Which is good. Sr Vidal and I had a rather eventful week. Quick story: last night we had a super dinner with some members (nems and sushi and fish and a galette de rois and fruit) and we leave their apartment full and happy, and a little worried about getting home on time, so we start running out to the tramway, when some men yell at us, "No need to run, that tram's not going anywhere!" And sure enough there are about 8 ambulances and fire trucks around the tramcar, and policemen roping off the area...uh...turns out their was a gas leak or something, and they have to secure the area. So a few phone calls, a rainy walk to the bishop's house, and a comfy car ride with his wife later, and we're home safe and sound. Oh la la.

We taught a delightful family this week. One of the missionaries had met a grandma who asked for a Book of Mormon in Romanian. They got her name and address, and asked us to take the Book of Mormon over. There was no building number where the address should have been, just a glass door with a last name written on notebook paper taped to it. Inside there was a long staircase but it was so dark inside we couldn't see more. So we rang the bell and hoped for the best. A little boy appears at the top of the stirs. We smile really big and wave. We smiles back, waddles his way down the stairs and opens the door for us. He is adorable and all smiles, and then before you know it, a little girl about the same age appears at the top of the stairs, all smiles too. They take us upstairs, to a warm and cozy apartment, buzzing with movement--kids in every room, parents walking from one room to the next, someone in the kitchen cooking something that smells like chicken soup. We don't know exactly who we're looking for, as we weren't the ones to talk to the lady in the first place, so we just act generally pleasant and like we know everyone. Eventually someone finds the grandma and she comes and warmly welcomes us, brings us into their front room (decorated with elaborate Romanian vases and plants and figurines. Lovely.). There's no light, so the daughter gets a lamp and brings it in while her brother finds a bulb, stands on a chair, changes, the one hanging by a long cord from the ceiling. There are brocaded couches and the walls are painted dusty yellow. They sit us down at the table and we serve us multifruit juice and a heaping plate of pain au chocolat. We teach the grandma that Jesus Christ loves her and her family. She doesn't speak much French, and pretty soon, then the daughter comes back in, closes the door behind her. We start asking questions about their beliefs, to know how we can help them. Every 30 seconds or so another person opens the door, pokes their head in, then comes in an introduces themselves, sits down on the couch, and joins in. As best we can figure, there are 23 people in their family, with kids and grandkids included. And I think every one of them poked their head in at some point that night! And they laugh and the kids cuddle with their parents and their is love love love in that home. It was so wonderful to be there. We taught them a little more, and then have returned several times to teach them more. They are Romanian and delightful. The daughters complimented our skirts, and we complimented theirs and then we all talked about how it's hard to find modest skirts here, and they said that they wear skirts all the time, and not very much makeup because their bodies are sacred. Well how about that. Everytime we go over, they bring us food. So a couple of nights ago we made a big batch of Mom's Mrs. Field's cookies and took them a huge plateful.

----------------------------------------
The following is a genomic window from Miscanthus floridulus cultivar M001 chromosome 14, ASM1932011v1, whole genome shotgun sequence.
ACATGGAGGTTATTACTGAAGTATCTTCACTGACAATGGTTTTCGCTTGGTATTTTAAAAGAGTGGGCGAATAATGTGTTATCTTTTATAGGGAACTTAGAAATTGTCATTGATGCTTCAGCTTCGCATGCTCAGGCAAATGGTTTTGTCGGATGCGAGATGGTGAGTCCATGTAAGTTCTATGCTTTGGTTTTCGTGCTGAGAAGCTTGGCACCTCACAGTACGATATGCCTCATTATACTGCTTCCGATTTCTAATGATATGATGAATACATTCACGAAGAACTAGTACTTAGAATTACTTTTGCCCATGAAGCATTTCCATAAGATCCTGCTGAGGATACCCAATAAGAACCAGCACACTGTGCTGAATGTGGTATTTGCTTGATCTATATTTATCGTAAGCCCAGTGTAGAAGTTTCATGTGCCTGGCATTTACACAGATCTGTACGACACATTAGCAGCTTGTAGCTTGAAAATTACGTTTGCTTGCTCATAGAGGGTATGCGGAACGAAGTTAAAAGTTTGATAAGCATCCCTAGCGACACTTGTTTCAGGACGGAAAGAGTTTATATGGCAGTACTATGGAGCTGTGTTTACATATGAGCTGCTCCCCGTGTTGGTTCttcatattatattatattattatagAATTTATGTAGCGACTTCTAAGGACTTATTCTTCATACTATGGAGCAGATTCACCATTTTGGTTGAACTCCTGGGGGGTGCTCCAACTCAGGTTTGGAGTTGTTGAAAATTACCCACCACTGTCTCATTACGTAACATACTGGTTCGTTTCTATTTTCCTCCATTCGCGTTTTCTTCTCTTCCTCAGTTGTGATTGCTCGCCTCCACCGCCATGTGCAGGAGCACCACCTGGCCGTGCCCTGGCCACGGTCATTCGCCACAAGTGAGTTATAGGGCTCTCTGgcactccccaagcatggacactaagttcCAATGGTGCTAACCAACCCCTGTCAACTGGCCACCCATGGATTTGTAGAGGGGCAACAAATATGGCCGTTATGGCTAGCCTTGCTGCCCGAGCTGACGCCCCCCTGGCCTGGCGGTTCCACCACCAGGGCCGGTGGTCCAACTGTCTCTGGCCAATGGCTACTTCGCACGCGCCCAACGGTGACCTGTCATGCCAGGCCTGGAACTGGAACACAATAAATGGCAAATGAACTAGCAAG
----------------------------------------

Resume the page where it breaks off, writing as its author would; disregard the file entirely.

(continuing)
I read a really good story from General Conference this week: It's from President Monson's talk "Come, All Ye Sons of God." He talks about how if we are serve the Lord with all our heart and are obedient to Him, miracles--MIRACLES--can happen in our lives. The kinds of miracles that are things that are just too good to be true, that in our deepest dreams we hope for. Those kinds of miracles happen! When Jesus was with the apostles on the sea, and he told them to pull their nets in, their nets came in bursting at the seams. And then their boats started sinking because of how many fish they'd brought in! This must have been the best day of those fishermen's lives. And what did they do? They left those nets and probably those fish too, and their boats and their livelihoods and whatever else they had and followed Jesus Christ. As a missionary I get to do this! I get to leave my nets and go and do, and trust with all my heart that when I come back to those nets, they will be full to overflowing and all will be provided for and better than I could have ever fixed it to be myself. Better than I could have dreamed up or believed was possible. I've seen this happen before in my life--when there were things too good to ever happen to me, but that I wished for with all my heart, and it required that I awake my faith, serve God, love others, and trust Him. And miraculously, those boats and nets and fishes all came in, in ways that are so beautiful to me that I still cry when I think about them. So let your light shine and trust the Lord. He will take care of you. My shepherd will supply my need. Jehovah is His name.